A quick search on a definition for wonder comes up with this –
(noun) a feeling of surprise mingled with admiration, caused by something beautiful, unexpected, unfamiliar, or inexplicable
(verb) desire or be curious to know something
If you type wonder into an internet search engine, you’re sure to find “Wonder Woman” and the 2017 film titled “Wonder” after a book with the same name. “The Wonder Years”, a late ‘80s, early 90’s drama series starring Fred Savage, may also show up in your search. What is it about wonder?
To me wonder is all about being open to what might be around the corner, to what might unfold, to being present, fully aware, and curious. If you’ve ever been around a cat, you might also understand where the saying – “curiosity killed the cat” came from. However, did you know that there is another half to that idiom? It goes like this – “curiosity killed the cat, but satisfaction brought it back”.
To be inquisitive about your surroundings leading to investigation is not a bad thing. We see babies and young children do this all the time. What happens when I touch this, put this in my mouth, pull mommy’s hair, and throw this object? Babies and children are always collecting data and analyzing it as they grow to better inform their choices and actions. They learn that when they do something, another thing happens. They even test it out multiple times to make sure it continues to be true. They are incredible little scientists. The truth is, we can continue in this vein our whole lives. Some of us do and some of us resist this and choose to remain uninterested or ambivalent to what can be learned from trying a new food, visiting a new place, or simply looking at what is around us in a new light.
A couple of weekends ago we discovered water in our basement. Turns out our sump pump, the pump that serves to send water away from the house where it can cause less problems, failed us. As did the battery back up sump pump. We have had a cleaning and restoration company take away all of the carpet and some drywall that was affected. We had large fans and dehumidifiers working around the clock for over a week. We are very fortunate that nothing other than the carpet and some drywall was damaged. All of our belongings that were in our basement are now on your main floor. We are crowded or maybe we are cozy. Look at how I turned that from a negative statement to one that sounds pretty nice and actually comfortable. The point in me sharing this with you is that throughout this process I have been intentional on taking an approach of wonder. I wonder how much worse it could have gotten if I had not walked downstairs in the early morning hours when I did? I wonder how the experience could have been different had we not had the help of our neighbors? If my husband wasn’t able to remove the old sump pump and replace it with a functioning sump pump, I wonder who would have? Each of these questions of wonder has led me to feelings of gratitude. Sure, I could ask the question of - I wonder why this happened? Yet, that is a question that has an answer not privy to me yet. I do believe that the reason behind events is never clearly evident until much later as future circumstances unfold. I am curious to find out!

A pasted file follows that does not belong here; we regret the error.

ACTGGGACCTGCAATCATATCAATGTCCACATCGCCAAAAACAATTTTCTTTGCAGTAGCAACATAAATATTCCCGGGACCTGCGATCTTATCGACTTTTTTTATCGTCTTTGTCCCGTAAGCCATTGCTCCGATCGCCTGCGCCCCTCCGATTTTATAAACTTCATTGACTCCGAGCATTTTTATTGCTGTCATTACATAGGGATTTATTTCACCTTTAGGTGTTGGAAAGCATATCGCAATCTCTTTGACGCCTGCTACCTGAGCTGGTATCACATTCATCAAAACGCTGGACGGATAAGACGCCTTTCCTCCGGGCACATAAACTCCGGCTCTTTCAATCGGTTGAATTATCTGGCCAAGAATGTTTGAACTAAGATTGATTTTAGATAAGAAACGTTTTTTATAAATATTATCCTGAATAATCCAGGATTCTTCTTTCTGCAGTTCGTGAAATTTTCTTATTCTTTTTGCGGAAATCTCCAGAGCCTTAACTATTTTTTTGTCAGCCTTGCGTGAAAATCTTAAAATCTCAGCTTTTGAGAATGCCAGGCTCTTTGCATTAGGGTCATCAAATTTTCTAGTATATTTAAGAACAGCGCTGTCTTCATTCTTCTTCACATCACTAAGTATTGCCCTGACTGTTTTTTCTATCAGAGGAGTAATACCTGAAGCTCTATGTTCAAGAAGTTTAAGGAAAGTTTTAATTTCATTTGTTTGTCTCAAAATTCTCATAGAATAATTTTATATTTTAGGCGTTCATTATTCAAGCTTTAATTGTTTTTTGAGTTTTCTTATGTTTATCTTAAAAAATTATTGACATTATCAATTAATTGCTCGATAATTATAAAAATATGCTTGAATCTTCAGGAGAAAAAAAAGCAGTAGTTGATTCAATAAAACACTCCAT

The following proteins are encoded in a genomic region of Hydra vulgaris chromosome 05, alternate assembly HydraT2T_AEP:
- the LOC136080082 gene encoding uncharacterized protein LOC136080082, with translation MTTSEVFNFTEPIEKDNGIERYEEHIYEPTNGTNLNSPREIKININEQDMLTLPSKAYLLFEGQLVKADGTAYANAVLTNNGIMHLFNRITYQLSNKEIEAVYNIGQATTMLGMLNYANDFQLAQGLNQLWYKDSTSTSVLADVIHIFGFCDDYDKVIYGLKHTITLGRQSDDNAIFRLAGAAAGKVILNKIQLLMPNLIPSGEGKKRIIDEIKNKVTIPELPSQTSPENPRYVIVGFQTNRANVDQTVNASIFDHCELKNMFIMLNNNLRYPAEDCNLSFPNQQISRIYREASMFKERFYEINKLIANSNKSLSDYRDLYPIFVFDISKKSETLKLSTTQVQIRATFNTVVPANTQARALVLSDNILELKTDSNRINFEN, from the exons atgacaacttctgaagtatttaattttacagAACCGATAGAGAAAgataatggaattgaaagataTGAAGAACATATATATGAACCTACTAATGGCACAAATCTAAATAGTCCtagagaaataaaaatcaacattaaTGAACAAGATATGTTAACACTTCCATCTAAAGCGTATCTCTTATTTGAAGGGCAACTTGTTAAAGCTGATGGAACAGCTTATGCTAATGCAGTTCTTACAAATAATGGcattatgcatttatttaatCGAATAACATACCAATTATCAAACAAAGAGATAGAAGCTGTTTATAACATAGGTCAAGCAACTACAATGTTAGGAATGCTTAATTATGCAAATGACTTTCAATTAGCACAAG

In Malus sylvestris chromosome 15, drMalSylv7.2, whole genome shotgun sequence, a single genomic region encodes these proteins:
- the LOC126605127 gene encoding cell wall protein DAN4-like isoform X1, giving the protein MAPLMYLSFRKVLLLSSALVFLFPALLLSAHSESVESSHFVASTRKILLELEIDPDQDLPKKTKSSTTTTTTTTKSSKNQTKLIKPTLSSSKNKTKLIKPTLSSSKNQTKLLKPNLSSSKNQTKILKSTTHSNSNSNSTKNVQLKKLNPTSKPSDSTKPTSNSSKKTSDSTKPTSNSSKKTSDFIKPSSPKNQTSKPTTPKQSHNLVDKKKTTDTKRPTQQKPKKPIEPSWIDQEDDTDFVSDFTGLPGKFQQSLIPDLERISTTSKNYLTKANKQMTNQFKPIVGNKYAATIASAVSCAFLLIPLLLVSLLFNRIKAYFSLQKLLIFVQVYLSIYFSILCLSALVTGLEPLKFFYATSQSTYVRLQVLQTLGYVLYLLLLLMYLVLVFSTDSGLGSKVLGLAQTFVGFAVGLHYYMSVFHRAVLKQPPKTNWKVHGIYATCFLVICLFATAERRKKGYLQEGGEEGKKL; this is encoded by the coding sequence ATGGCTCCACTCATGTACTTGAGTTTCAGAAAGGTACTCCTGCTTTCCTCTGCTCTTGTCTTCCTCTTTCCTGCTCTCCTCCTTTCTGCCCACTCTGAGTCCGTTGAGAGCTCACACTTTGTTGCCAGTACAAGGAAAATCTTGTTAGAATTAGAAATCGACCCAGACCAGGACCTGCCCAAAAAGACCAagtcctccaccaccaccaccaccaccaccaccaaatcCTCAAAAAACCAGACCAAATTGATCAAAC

I taught a yoga class today and encouraged the students to be curious about how they might experience the poses differently than they may have in the past by turning their gaze from up to neutral or to the floor. I invited them to try the poses with their arms in different places or to see how the pose felt different when they used props. I guided them through wonder, being curious, and then pausing to see what they discovered.
“Alice in Wonderland” is a story of a young girl that falls into a rabbit hole. I’m sure we all have also used that expression. When you read something and what you read leads to a question, you then go in search of finding an answer to that question which may lead to another and then another. By the time you look up, you’re nowhere near familiar territory – or in Alice’s case, her home.
Can there be danger in wonder? Well of course. Isn’t there potential danger in life no matter your level of curiosity? I suppose there may be some parallels to those that are curious being less risk averse than those that are less curious.
Yet, like I told my students today in class - small, minor adjustments of where you look can have effects on your subtle body – that which resides deeper than your gross body, or flesh. What happens at a deeper level can have profound effects on your health and well-being. Being curious about your actions, investigating how foods effect you, different forms of exercise, what you consume in the form of visual and auditory media, as well as the company you keep, are all ways to invite wonder into your day-to-day choices.
Remember, there is more to the curious cat idiom than is usually stated. The second part changes the meaning entirely. The cat actually lives.